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posted on 06 November 2016

Early Headlines: Sexism Hurting Clinton?, Trump Momentumn Slows, Calif Secession?, Satanism In Campaign, Audi Cheat, Bulgaria Move Toward Russia?, Roots Of Russiaphobia And More

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Early Bird Headlines 06 November 2016

Econintersect: Here are some of the headlines we found to help you start your day. For more headlines see our afternoon feature for GEI members, What We Read Today, which has many more headlines and a number of article discussions to keep you abreast of what we have found interesting.



  • Clinton and Trump Revealed: Our Best Investigative Reporting on the 2016 Campaign (The New York Times) A summary of all the news stories broken by The NYT about the presidential candidates in 2016. Econintersect: Not one is remotely related to platforms, policies, or what they would do if elected. This is very sad!

  • Why We Don’t Know How Much Sexism Is Hurting Clinton’s Campaign (FiveThirtyEight) Careful research does not find a consistent pattern of advantage or disadvantage for women in American politics. Democratic women do have more favorable statistics than do Republicans - see first graph below. And Hillary is in the unusual position for a First Lady of being less popular than her husband - see second graph below. But is that due to sexism or the characteristics of the individual?

An organization which has the aims out separating the state of California from the Union of the United States is set to hold a meeting at the state capitol in Sacramento on Wednesday, November 9, 2016, the day after the presidential election.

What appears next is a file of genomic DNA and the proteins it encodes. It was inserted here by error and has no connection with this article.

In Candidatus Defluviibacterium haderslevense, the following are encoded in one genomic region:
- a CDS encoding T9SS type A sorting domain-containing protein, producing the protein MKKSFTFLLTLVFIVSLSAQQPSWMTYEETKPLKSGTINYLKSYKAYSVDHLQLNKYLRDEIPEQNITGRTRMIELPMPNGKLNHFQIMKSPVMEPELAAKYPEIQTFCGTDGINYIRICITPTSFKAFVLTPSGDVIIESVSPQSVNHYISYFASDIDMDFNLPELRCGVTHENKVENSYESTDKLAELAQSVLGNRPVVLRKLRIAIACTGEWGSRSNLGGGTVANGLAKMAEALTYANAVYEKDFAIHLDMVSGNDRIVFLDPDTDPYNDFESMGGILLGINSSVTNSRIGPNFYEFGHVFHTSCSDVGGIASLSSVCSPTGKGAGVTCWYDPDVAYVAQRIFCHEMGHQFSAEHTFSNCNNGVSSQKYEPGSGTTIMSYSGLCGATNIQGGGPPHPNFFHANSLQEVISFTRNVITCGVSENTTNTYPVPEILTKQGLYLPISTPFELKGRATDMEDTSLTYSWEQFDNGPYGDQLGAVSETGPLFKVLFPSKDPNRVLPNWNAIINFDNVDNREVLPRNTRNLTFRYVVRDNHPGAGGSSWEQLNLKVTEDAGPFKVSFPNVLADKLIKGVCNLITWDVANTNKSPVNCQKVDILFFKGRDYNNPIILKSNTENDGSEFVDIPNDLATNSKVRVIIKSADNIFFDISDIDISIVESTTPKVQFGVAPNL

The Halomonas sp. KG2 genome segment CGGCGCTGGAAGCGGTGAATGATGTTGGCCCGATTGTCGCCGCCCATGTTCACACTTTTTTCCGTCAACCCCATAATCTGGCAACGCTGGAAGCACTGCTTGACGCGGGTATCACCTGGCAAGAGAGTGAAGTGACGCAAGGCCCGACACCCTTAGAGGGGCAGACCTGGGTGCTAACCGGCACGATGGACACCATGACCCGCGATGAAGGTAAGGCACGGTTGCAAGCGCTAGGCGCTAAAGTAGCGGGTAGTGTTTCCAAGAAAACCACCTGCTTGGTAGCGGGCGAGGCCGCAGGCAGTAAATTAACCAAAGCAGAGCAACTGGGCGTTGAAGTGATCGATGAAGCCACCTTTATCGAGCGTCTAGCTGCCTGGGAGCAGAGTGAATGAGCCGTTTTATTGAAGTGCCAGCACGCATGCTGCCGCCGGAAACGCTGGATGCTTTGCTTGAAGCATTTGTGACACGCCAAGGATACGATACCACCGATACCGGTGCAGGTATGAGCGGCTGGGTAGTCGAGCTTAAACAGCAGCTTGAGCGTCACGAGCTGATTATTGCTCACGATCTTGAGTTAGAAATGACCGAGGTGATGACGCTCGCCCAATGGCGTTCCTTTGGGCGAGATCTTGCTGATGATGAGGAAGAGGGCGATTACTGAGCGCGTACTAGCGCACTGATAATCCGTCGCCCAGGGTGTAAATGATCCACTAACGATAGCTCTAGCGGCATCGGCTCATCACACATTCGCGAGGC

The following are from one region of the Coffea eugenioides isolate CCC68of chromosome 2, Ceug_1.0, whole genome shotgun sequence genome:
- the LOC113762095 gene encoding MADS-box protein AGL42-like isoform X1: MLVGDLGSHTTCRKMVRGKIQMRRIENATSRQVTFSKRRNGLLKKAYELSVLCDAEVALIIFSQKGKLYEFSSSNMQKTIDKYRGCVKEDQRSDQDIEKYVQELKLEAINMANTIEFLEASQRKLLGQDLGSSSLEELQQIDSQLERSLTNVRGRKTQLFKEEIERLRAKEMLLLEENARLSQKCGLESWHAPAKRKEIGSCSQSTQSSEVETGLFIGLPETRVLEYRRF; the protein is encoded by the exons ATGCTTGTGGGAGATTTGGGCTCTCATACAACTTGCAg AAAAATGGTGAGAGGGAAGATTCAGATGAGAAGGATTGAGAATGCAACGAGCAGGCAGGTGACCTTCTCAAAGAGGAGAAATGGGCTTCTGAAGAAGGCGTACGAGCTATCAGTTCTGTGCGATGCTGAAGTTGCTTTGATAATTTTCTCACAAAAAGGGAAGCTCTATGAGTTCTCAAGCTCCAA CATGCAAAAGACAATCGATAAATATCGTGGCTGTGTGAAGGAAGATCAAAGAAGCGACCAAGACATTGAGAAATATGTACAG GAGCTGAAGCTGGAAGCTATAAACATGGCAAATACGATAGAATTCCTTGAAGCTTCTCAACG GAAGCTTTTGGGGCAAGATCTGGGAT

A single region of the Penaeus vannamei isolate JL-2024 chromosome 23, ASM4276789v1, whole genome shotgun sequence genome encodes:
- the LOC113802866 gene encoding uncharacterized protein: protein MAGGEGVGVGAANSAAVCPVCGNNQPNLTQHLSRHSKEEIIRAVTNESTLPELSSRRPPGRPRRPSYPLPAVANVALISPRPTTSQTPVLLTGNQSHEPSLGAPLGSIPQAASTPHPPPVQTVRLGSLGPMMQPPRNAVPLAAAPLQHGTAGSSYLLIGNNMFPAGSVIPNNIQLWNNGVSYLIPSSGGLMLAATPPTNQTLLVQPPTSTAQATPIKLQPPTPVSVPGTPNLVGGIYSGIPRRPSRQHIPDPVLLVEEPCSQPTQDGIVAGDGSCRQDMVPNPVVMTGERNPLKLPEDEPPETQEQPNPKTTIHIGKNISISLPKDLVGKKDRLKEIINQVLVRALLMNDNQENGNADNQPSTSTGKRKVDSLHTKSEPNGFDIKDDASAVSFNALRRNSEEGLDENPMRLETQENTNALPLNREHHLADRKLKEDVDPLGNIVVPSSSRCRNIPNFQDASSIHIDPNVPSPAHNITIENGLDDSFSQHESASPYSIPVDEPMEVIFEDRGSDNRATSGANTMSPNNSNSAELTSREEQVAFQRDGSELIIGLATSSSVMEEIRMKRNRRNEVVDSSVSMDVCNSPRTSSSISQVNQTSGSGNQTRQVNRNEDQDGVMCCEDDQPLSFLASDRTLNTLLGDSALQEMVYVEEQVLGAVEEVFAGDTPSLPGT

The Yes California Independence Campaign, which is based in San Diego, describes itself as a “nonviolent campaign to establish the country of California using any and all legal and constitutional means to do so."

The group is currently trying to qualify a citizen’s initiative in 2018 to get a referendum for secession on the ballot in 2019, reports SF Gate. They will be in Sacramento in hopes to gather support for the state’s exit, or the “Calexit", as they call it.

  • Who Will Win the Presidency (FiveThirtyEight) For the first time in over a week the momentum toward Trump has stopped. For one reason why, see the next article.


  • Hillary Clinton Appears to Gain Late Momentum on Surge of Latino Voters (The New York Times) Hispanic voters in key states surged to cast their ballots in the final days of early voting this weekend, a demonstration of political power that lifted Hillary Clinton’s presidential hopes and threatened to block Donald J. Trump’s path to the White House. In Florida, energized by the groundswell of Latino support and hoping to drive even more voters to the polls, Mrs. Clinton visited a handful of immigrant communities on Saturday and rallied Democrats in a town filled with Hispanic and Caribbean migrants.